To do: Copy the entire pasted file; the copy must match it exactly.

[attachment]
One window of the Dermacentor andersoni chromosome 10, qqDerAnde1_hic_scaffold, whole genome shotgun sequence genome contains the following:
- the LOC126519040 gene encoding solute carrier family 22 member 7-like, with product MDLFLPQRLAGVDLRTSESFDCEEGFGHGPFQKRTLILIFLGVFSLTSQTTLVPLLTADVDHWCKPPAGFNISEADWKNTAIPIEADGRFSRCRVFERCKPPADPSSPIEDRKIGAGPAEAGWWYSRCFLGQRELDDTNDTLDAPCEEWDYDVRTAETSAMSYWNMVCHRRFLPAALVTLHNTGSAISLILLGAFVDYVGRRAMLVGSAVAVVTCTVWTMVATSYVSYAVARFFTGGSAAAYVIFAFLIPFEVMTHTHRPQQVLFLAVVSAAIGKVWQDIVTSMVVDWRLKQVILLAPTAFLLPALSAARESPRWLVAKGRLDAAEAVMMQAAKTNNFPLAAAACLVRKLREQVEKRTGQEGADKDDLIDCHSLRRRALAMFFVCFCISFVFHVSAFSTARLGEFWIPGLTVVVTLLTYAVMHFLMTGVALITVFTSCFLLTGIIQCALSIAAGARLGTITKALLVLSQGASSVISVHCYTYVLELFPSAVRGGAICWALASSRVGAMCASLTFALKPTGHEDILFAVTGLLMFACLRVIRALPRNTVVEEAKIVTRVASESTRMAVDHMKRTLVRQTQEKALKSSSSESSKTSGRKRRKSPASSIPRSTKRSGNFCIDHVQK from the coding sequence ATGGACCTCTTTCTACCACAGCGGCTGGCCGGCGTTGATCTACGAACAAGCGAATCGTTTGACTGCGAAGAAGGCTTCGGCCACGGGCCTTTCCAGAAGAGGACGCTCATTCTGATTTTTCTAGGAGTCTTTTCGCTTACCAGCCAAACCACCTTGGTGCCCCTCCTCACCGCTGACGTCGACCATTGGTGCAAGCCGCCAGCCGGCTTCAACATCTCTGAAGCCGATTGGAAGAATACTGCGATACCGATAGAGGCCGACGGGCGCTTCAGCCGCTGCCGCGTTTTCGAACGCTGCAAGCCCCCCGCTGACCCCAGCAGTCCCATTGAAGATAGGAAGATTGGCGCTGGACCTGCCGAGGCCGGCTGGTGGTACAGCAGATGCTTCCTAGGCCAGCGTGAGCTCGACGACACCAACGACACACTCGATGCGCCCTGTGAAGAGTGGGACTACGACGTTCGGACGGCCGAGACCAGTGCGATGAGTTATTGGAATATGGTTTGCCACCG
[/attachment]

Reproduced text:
One window of the Dermacentor andersoni chromosome 10, qqDerAnde1_hic_scaffold, whole genome shotgun sequence genome contains the following:
- the LOC126519040 gene encoding solute carrier family 22 member 7-like, with product MDLFLPQRLAGVDLRTSESFDCEEGFGHGPFQKRTLILIFLGVFSLTSQTTLVPLLTADVDHWCKPPAGFNISEADWKNTAIPIEADGRFSRCRVFERCKPPADPSSPIEDRKIGAGPAEAGWWYSRCFLGQRELDDTNDTLDAPCEEWDYDVRTAETSAMSYWNMVCHRRFLPAALVTLHNTGSAISLILLGAFVDYVGRRAMLVGSAVAVVTCTVWTMVATSYVSYAVARFFTGGSAAAYVIFAFLIPFEVMTHTHRPQQVLFLAVVSAAIGKVWQDIVTSMVVDWRLKQVILLAPTAFLLPALSAARESPRWLVAKGRLDAAEAVMMQAAKTNNFPLAAAACLVRKLREQVEKRTGQEGADKDDLIDCHSLRRRALAMFFVCFCISFVFHVSAFSTARLGEFWIPGLTVVVTLLTYAVMHFLMTGVALITVFTSCFLLTGIIQCALSIAAGARLGTITKALLVLSQGASSVISVHCYTYVLELFPSAVRGGAICWALASSRVGAMCASLTFALKPTGHEDILFAVTGLLMFACLRVIRALPRNTVVEEAKIVTRVASESTRMAVDHMKRTLVRQTQEKALKSSSSESSKTSGRKRRKSPASSIPRSTKRSGNFCIDHVQK from the coding sequence ATGGACCTCTTTCTACCACAGCGGCTGGCCGGCGTTGATCTACGAACAAGCGAATCGTTTGACTGCGAAGAAGGCTTCGGCCACGGGCCTTTCCAGAAGAGGACGCTCATTCTGATTTTTCTAGGAGTCTTTTCGCTTACCAGCCAAACCACCTTGGTGCCCCTCCTCACCGCTGACGTCGACCATTGGTGCAAGCCGCCAGCCGGCTTCAACATCTCTGAAGCCGATTGGAAGAATACTGCGATACCGATAGAGGCCGACGGGCGCTTCAGCCGCTGCCGCGTTTTCGAACGCTGCAAGCCCCCCGCTGACCCCAGCAGTCCCATTGAAGATAGGAAGATTGGCGCTGGACCTGCCGAGGCCGGCTGGTGGTACAGCAGATGCTTCCTAGGCCAGCGTGAGCTCGACGACACCAACGACACACTCGATGCGCCCTGTGAAGAGTGGGACTACGACGTTCGGACGGCCGAGACCAGTGCGATGAGTTATTGGAATATGGTTTGCCACCG